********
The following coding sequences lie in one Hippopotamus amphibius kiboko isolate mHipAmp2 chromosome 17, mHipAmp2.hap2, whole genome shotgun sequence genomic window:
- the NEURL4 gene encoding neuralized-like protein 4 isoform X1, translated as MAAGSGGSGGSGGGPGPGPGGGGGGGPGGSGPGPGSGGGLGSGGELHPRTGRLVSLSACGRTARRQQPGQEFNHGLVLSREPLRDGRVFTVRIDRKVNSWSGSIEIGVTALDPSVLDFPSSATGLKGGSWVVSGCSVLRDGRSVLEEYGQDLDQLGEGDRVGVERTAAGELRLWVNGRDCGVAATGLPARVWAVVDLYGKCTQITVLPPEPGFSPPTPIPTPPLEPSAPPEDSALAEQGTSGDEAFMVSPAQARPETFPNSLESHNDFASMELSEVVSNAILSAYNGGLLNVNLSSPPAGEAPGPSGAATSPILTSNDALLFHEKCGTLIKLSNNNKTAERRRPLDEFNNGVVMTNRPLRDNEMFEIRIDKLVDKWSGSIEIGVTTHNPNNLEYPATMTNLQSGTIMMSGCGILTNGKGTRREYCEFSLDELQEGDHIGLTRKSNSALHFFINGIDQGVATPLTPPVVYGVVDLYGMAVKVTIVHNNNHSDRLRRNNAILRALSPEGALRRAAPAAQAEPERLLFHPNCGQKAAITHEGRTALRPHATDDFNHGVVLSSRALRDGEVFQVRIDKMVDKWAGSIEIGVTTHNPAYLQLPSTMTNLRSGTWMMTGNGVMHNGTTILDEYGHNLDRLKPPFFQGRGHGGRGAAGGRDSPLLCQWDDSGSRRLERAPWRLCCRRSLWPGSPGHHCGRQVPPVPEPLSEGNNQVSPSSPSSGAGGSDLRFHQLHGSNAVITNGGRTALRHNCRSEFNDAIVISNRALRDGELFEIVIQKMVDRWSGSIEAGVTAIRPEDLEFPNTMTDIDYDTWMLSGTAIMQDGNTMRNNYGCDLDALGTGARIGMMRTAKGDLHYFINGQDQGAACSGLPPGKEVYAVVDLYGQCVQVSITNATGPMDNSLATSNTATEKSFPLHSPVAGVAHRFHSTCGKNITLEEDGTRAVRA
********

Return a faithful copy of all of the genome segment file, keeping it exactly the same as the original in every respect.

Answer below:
The following coding sequences lie in one Hippopotamus amphibius kiboko isolate mHipAmp2 chromosome 17, mHipAmp2.hap2, whole genome shotgun sequence genomic window:
- the NEURL4 gene encoding neuralized-like protein 4 isoform X1, translated as MAAGSGGSGGSGGGPGPGPGGGGGGGPGGSGPGPGSGGGLGSGGELHPRTGRLVSLSACGRTARRQQPGQEFNHGLVLSREPLRDGRVFTVRIDRKVNSWSGSIEIGVTALDPSVLDFPSSATGLKGGSWVVSGCSVLRDGRSVLEEYGQDLDQLGEGDRVGVERTAAGELRLWVNGRDCGVAATGLPARVWAVVDLYGKCTQITVLPPEPGFSPPTPIPTPPLEPSAPPEDSALAEQGTSGDEAFMVSPAQARPETFPNSLESHNDFASMELSEVVSNAILSAYNGGLLNVNLSSPPAGEAPGPSGAATSPILTSNDALLFHEKCGTLIKLSNNNKTAERRRPLDEFNNGVVMTNRPLRDNEMFEIRIDKLVDKWSGSIEIGVTTHNPNNLEYPATMTNLQSGTIMMSGCGILTNGKGTRREYCEFSLDELQEGDHIGLTRKSNSALHFFINGIDQGVATPLTPPVVYGVVDLYGMAVKVTIVHNNNHSDRLRRNNAILRALSPEGALRRAAPAAQAEPERLLFHPNCGQKAAITHEGRTALRPHATDDFNHGVVLSSRALRDGEVFQVRIDKMVDKWAGSIEIGVTTHNPAYLQLPSTMTNLRSGTWMMTGNGVMHNGTTILDEYGHNLDRLKPPFFQGRGHGGRGAAGGRDSPLLCQWDDSGSRRLERAPWRLCCRRSLWPGSPGHHCGRQVPPVPEPLSEGNNQVSPSSPSSGAGGSDLRFHQLHGSNAVITNGGRTALRHNCRSEFNDAIVISNRALRDGELFEIVIQKMVDRWSGSIEAGVTAIRPEDLEFPNTMTDIDYDTWMLSGTAIMQDGNTMRNNYGCDLDALGTGARIGMMRTAKGDLHYFINGQDQGAACSGLPPGKEVYAVVDLYGQCVQVSITNATGPMDNSLATSNTATEKSFPLHSPVAGVAHRFHSTCGKNITLEEDGTRAVRA